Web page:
Mr. James Gaherty
Earth Institute Contact: Mr. James Gaherty
North Atlantic Ocean; Iceland Hotspot
Intellectual Merit. The Iceland hotspot fundamentally controls the geophysical and geochemical character of the adjacent Mid-Atlantic Ridge (MAR). This hotspot-ridge system offers an excellent opportunity to study the effect of an anomalous mantle source on melt generation and upper-mantle flow beneath a spreading center. Although the upper-mantle character of the Iceland hotspot is now relatively well studied [e.g., Wolfe et al., 1997, Allen et al., 1999], long-standing and fundamental questions remain about the nature of mantle flow and melt generation beneath the Reykjanes and Kolbeinsey Ridges and how they are affected by the hotspot. Models of ridge-hotspot interaction differ on how hotspot material is transported along the ridge. In one view, it is thought that the hotspot material is channeled down the ridge at shallow depth. In an opposing view, the plume expands at deeper levels in a radial manner from its source, without channeling. The importance of passive versus buoyant flow within the melt zone is also uncertain. These models predict distinct differences in the character of the partial-melt zone beneath the ridge, including its width, depth, and magnitude, and how these properties change with distance from the Iceland. They also predict differences in flow-induced mineral fabric within and beneath the Atlantic lithosphere. These models can be differentiated using accurate estimates of seismic velocities and anisotropy in the upper-mantle beneath and adjacent to the Reykjanes and other portions of the MAR.
This proposal has three overlapping seismological objectives that are motivated by our principle scientific goal to characterize the nature of mantle flow and melt supply beneath the Reykjanes and Kolbeinsey Ridges and to determine the influence of the Icelandic hotspot on the seafloor-spreading system. We propose to:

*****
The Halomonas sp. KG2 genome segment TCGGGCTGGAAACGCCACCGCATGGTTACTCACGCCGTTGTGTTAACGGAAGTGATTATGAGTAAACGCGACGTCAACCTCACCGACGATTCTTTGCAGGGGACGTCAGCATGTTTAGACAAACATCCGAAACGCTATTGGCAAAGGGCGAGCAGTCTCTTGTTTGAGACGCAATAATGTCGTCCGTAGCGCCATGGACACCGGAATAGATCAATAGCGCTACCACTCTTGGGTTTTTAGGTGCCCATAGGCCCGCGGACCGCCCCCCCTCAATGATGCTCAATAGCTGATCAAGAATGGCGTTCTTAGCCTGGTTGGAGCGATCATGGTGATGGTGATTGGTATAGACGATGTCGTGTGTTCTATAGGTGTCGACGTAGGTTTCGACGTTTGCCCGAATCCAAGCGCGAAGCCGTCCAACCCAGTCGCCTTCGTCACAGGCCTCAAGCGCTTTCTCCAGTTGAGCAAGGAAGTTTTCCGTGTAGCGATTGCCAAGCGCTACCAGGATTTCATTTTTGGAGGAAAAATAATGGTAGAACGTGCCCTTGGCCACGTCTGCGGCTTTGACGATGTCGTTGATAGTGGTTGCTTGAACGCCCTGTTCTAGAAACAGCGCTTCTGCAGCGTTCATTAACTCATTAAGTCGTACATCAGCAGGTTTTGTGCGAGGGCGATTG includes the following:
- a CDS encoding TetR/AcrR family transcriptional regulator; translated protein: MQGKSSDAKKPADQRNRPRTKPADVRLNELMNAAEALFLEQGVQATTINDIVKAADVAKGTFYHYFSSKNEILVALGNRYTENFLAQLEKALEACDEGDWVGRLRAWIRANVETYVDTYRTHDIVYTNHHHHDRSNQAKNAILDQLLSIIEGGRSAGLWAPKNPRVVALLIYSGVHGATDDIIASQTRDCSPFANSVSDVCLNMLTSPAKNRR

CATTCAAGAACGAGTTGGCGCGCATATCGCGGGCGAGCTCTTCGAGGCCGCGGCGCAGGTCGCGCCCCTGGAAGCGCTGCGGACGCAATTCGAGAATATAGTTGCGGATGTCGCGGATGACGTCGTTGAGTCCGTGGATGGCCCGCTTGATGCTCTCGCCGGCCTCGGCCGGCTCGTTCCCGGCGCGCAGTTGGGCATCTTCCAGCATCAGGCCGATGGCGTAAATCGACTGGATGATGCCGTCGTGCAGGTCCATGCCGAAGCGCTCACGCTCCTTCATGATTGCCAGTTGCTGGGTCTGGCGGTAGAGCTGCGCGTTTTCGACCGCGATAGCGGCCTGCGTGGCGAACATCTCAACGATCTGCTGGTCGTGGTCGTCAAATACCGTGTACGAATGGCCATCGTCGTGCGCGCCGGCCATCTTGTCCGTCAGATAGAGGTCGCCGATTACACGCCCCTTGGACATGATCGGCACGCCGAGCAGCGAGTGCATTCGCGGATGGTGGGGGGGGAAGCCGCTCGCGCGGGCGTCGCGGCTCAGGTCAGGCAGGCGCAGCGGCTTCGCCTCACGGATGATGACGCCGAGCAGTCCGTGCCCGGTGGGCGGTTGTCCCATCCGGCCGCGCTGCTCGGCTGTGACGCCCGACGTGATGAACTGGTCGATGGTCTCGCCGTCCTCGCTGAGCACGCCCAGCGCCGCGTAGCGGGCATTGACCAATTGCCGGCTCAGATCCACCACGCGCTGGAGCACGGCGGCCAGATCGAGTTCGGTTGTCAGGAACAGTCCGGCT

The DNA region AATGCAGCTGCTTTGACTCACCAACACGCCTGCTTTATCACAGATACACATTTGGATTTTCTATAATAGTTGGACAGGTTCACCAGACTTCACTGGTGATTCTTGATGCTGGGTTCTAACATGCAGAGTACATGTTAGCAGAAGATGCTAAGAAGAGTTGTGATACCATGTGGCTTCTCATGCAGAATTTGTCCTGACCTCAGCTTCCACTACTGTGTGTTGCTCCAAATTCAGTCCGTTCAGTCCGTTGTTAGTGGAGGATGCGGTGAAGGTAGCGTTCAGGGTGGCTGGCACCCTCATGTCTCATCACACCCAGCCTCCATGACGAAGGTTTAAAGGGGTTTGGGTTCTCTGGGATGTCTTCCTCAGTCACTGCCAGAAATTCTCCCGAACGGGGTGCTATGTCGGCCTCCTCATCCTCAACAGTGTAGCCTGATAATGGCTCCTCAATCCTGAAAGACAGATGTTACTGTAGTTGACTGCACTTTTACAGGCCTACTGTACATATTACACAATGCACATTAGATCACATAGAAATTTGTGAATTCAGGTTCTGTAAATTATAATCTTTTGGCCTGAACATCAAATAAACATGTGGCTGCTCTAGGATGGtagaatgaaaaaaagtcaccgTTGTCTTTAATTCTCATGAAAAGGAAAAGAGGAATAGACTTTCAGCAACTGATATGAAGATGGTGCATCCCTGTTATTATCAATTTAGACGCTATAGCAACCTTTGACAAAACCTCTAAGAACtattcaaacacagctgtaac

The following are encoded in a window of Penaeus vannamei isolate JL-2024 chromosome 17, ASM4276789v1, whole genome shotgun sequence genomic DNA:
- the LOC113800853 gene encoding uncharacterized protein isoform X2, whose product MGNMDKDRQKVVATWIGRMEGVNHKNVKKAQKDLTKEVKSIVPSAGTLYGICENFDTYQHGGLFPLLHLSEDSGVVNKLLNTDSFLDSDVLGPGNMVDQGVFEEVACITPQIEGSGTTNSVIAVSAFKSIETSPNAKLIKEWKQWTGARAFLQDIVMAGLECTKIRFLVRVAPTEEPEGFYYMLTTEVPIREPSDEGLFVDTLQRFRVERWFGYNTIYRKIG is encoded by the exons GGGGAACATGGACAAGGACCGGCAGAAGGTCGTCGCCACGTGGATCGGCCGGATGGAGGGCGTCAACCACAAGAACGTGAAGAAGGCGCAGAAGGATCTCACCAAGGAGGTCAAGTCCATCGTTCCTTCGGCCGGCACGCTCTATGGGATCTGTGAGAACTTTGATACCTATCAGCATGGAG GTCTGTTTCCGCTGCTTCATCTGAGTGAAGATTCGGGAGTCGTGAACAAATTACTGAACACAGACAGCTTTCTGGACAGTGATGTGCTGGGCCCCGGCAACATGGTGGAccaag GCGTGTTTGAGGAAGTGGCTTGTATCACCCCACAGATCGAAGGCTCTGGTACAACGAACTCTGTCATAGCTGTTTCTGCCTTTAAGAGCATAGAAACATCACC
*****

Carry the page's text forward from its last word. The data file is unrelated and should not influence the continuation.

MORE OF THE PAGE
* Determine lithospheric thickness, thermal structure and melt distribution in the mantle and crust beneath the Reykjanes and Kolbeinsey Ridges through surface-wave analyses.
* Determine the nature of mantle upwelling beneath the Reykjanes and Kolbeinsey Ridges through surfacewave studies of seismic anisotropy.
* Evaluate the influence of Iceland on upwelling beneath these ridges by estimating fabric-induced anisotropy elsewhere in the Atlantic.
High quality data sets exist for our use, namely recordings of surface waves from broadband seismic stations located on Iceland, other Atlantic islands, and along the Atlantic margin, which are freely available from the IRIS DMC. At the heart of the dataset are seismograms from the MAR recorded by the ICEMELT and HOTSPOT experiments. These data provide surface-wave coverage of a hotspot-ridge region that is unsurpassed globally, and the proposed analyses greatly expand on the limited studies done to date.
Broader Impact. The proposed research will broadly impact the community by offering substantial undergraduate and graduate research opportunities at both Georgia Tech and Hawaii. New seismic imaging methods and resulting models will ultimately be distributed for use by others in the community, both via scientific publication and the PI's websites. The research furthers the return on previous data collection efforts funded by NSF. The results of the proposed work will have direct consequences for several NSF-sponsored programs including RIDGE, Ocean Mantle Dynamics, and MARGINS.
Cross Cutting Themes:
Climate and Society
National Science Foundation